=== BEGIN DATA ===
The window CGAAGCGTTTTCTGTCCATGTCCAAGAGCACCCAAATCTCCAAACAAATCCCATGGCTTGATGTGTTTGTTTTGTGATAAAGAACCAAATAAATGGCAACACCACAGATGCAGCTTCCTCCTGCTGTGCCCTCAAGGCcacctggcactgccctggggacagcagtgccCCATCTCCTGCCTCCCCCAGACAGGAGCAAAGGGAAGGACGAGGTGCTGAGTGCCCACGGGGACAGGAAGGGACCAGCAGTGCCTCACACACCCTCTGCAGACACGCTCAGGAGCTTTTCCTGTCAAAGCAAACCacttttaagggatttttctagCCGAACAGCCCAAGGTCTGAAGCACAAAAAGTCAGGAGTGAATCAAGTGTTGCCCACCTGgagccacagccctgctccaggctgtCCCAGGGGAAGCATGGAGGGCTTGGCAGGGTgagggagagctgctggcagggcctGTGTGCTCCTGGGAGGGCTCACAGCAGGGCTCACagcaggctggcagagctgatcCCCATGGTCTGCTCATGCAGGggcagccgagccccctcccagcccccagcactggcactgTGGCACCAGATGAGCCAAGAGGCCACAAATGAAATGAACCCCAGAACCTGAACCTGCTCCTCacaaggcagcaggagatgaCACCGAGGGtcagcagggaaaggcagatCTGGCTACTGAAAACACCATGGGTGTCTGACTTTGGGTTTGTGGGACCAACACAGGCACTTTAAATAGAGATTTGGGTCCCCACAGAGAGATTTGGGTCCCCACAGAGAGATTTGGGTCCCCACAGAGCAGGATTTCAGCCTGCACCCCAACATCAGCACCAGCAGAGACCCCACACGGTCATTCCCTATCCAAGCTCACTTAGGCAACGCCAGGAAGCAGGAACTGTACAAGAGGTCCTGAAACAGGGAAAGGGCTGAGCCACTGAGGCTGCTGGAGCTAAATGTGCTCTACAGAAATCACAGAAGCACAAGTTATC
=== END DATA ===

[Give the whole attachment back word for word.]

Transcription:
The window CGAAGCGTTTTCTGTCCATGTCCAAGAGCACCCAAATCTCCAAACAAATCCCATGGCTTGATGTGTTTGTTTTGTGATAAAGAACCAAATAAATGGCAACACCACAGATGCAGCTTCCTCCTGCTGTGCCCTCAAGGCcacctggcactgccctggggacagcagtgccCCATCTCCTGCCTCCCCCAGACAGGAGCAAAGGGAAGGACGAGGTGCTGAGTGCCCACGGGGACAGGAAGGGACCAGCAGTGCCTCACACACCCTCTGCAGACACGCTCAGGAGCTTTTCCTGTCAAAGCAAACCacttttaagggatttttctagCCGAACAGCCCAAGGTCTGAAGCACAAAAAGTCAGGAGTGAATCAAGTGTTGCCCACCTGgagccacagccctgctccaggctgtCCCAGGGGAAGCATGGAGGGCTTGGCAGGGTgagggagagctgctggcagggcctGTGTGCTCCTGGGAGGGCTCACAGCAGGGCTCACagcaggctggcagagctgatcCCCATGGTCTGCTCATGCAGGggcagccgagccccctcccagcccccagcactggcactgTGGCACCAGATGAGCCAAGAGGCCACAAATGAAATGAACCCCAGAACCTGAACCTGCTCCTCacaaggcagcaggagatgaCACCGAGGGtcagcagggaaaggcagatCTGGCTACTGAAAACACCATGGGTGTCTGACTTTGGGTTTGTGGGACCAACACAGGCACTTTAAATAGAGATTTGGGTCCCCACAGAGAGATTTGGGTCCCCACAGAGAGATTTGGGTCCCCACAGAGCAGGATTTCAGCCTGCACCCCAACATCAGCACCAGCAGAGACCCCACACGGTCATTCCCTATCCAAGCTCACTTAGGCAACGCCAGGAAGCAGGAACTGTACAAGAGGTCCTGAAACAGGGAAAGGGCTGAGCCACTGAGGCTGCTGGAGCTAAATGTGCTCTACAGAAATCACAGAAGCACAAGTTATC